Cardiol Res
Cardiology Research, ISSN 1923-2829 print, 1923-2837 online, Open Access
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Case Report

Volume 8, Number 3, June 2017, pages 131-133

A Very Late Presentation of a Right Coronary Artery Occlusion After Transcatheter Aortic Valve Replacement

Roberto Ramireza, c, Oxana Ovakimyanb, Glenmore Lasama, Kristen Laffertya

aOverlook Medical Center, Summit, NJ, USA
bMorristown Medical Center, Morristown, NJ, USA
cCorresponding Author: Roberto Hiram Ramirez, Overlook Medical Center, Summit, NJ, USA

Manuscript submitted May 29, 2017, accepted May 31, 2017
Short title: RCA Occlusion After TAVR


Involvement of the coronary ostia is a rare complication after transcatheter aortic valve replacement (TAVR). This complication has been more commonly described immediately after valve deployment. This is the first reported case of delayed coronary obstruction caused by TAVR 6 months after the procedure.

Keywords: Coronary obstruction; Transcatheter aortic valve replacement; Right coronary artery


Aortic stenosis is the most common native valve disease affecting up to 5% of the elderly population, and many of these patients are considered high risk for open heart surgery. Transcatheter aortic valve replacement (TAVR) has emerged as an alternative to surgical aortic valve replacement (SAVR) for patients with severe symptomatic aortic stenosis [1]. Despite increasing experience, TAVR is still associated with unexpected complications such as paravalvular aortic regurgitation, conduction disturbances, and ostial coronary occlusion. Coronary ostia occlusion is very rare; however, in cases where this occurs, the left main coronary is more commonly affected and this complication is generally reported immediately after valve implantation [2].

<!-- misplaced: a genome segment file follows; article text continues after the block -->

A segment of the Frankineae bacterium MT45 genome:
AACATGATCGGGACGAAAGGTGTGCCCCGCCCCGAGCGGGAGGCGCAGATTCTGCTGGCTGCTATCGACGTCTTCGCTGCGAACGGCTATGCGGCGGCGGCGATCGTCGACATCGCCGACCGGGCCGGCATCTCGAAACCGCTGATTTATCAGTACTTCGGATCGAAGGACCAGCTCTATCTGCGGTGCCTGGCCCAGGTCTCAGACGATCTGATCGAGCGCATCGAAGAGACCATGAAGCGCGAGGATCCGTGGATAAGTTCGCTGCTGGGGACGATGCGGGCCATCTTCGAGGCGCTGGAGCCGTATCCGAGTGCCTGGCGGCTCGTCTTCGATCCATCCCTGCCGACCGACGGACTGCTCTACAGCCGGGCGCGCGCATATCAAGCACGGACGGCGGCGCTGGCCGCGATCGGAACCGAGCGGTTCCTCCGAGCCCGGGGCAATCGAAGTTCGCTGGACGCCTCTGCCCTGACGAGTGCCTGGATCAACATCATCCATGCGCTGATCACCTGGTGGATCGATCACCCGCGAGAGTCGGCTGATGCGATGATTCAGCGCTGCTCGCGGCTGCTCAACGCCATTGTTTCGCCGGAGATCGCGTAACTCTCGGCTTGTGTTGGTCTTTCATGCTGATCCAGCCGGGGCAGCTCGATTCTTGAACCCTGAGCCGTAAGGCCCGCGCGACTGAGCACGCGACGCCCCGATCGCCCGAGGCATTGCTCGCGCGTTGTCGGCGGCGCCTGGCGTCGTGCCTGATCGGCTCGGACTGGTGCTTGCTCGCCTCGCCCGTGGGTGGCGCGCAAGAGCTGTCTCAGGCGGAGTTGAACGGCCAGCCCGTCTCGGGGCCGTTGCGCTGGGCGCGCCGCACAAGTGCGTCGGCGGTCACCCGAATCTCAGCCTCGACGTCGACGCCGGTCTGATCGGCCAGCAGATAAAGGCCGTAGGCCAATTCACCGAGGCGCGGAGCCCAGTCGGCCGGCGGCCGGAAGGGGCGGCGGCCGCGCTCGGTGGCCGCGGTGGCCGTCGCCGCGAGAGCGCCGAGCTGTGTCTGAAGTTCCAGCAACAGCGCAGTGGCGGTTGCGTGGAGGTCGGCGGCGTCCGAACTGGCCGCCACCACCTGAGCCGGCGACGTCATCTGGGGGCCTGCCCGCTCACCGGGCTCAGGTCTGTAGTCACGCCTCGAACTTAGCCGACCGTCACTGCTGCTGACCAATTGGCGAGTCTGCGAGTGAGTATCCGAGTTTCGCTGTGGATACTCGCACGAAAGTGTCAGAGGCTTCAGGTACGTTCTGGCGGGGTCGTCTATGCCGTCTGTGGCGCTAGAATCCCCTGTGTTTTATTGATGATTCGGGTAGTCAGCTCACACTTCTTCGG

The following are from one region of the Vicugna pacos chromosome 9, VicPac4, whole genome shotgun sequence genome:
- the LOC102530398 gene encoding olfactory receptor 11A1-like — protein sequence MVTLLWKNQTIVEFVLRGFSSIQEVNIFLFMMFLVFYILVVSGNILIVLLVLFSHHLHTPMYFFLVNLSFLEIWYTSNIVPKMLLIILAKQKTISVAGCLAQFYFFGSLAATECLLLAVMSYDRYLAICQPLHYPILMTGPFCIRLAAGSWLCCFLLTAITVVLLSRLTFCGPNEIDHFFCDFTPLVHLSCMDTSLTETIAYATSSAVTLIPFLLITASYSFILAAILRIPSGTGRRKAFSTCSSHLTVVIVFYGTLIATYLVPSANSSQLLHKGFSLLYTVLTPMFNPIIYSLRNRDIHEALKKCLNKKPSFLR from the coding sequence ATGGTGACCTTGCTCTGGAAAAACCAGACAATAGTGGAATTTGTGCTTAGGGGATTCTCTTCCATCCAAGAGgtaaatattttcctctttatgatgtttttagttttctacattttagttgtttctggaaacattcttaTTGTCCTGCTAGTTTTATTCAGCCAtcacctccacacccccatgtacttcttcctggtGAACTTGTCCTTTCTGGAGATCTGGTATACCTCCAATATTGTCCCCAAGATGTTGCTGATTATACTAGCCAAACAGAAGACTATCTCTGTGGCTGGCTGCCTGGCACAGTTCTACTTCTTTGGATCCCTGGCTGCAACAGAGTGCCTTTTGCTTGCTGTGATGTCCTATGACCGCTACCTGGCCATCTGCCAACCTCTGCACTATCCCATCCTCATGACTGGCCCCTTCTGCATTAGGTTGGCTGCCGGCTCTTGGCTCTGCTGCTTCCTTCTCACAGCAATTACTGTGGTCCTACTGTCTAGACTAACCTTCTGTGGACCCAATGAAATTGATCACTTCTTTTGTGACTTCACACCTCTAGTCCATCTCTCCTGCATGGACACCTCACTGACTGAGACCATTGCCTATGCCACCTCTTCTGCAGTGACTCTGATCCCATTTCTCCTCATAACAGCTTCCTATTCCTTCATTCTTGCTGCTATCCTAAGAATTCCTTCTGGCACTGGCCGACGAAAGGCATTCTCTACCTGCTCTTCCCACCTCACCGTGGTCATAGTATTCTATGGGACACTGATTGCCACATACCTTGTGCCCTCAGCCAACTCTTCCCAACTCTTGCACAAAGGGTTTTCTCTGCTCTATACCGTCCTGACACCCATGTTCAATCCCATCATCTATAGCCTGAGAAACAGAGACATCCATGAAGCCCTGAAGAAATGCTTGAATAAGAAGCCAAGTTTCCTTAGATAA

Case Report▴Top 

A 78-year-old man presented with acute onset of severe retrosternal chest pain associated with shortness of breath. He had a history of non-obstructive coronary artery disease and severe aortic stenosis (aortic valve area = 0.9 cm2, peak velocity = 4.2 m/s, mean gradient = 38 mm Hg) status-post successful transfemoral TAVR with 25-mm direct flow valve 6 months prior, which was complicated by heart block requiring permanent pacemaker implantation. Non-selective coronary angiography at that time showed non-obstructive coronary artery disease with TIMI flow grade 3 (Fig. 1). Before the procedure, CT angiogram noted a coronary ostia height of 11.6 mm, a sinus of Valsalva (SOV) diameter of 28.7 mm and a sinotubular junction diameter of 20.3 mm.

Figure 1.
Click for large image
Figure 1. Non-selective coronary angiogram during TAVR showing patent right coronary artery with no significant disease.

At the time of current presentation, on arrival to the emergency department, the patient was found to have a blood pressure of 80/50 mm Hg; the remainder of his vital signs and physical examination findings were within normal limits. Electrocardiogram revealed sequential atrioventricular-paced rhythm with 7 mm ST elevations in inferolateral leads (Fig. 2). The patient was taken for emergent cardiac catheterization and prior to the procedure he had cardiac arrest due to ventricular tachycardia. Cardiopulmonary resuscitation was initiated and direct-current cardioversion restored normal rhythm. Coronary angiography demonstrated ostial flush occlusion of the right coronary artery (RCA) (Fig. 3). The patient’s blood pressure deteriorated rapidly during the procedure and an intra-aortic balloon pump was placed. The patient had another prolonged cardiac arrest due to ventricular fibrillation and cardiopulmonary resuscitation was resumed, unfortunately his rhythm could not be restored and the patient passed away.

Figure 2.
Click for large image
Figure 2. Electrocardiogram showing atrioventricular-paced rhythm with 7 mm ST elevations in inferolateral leads.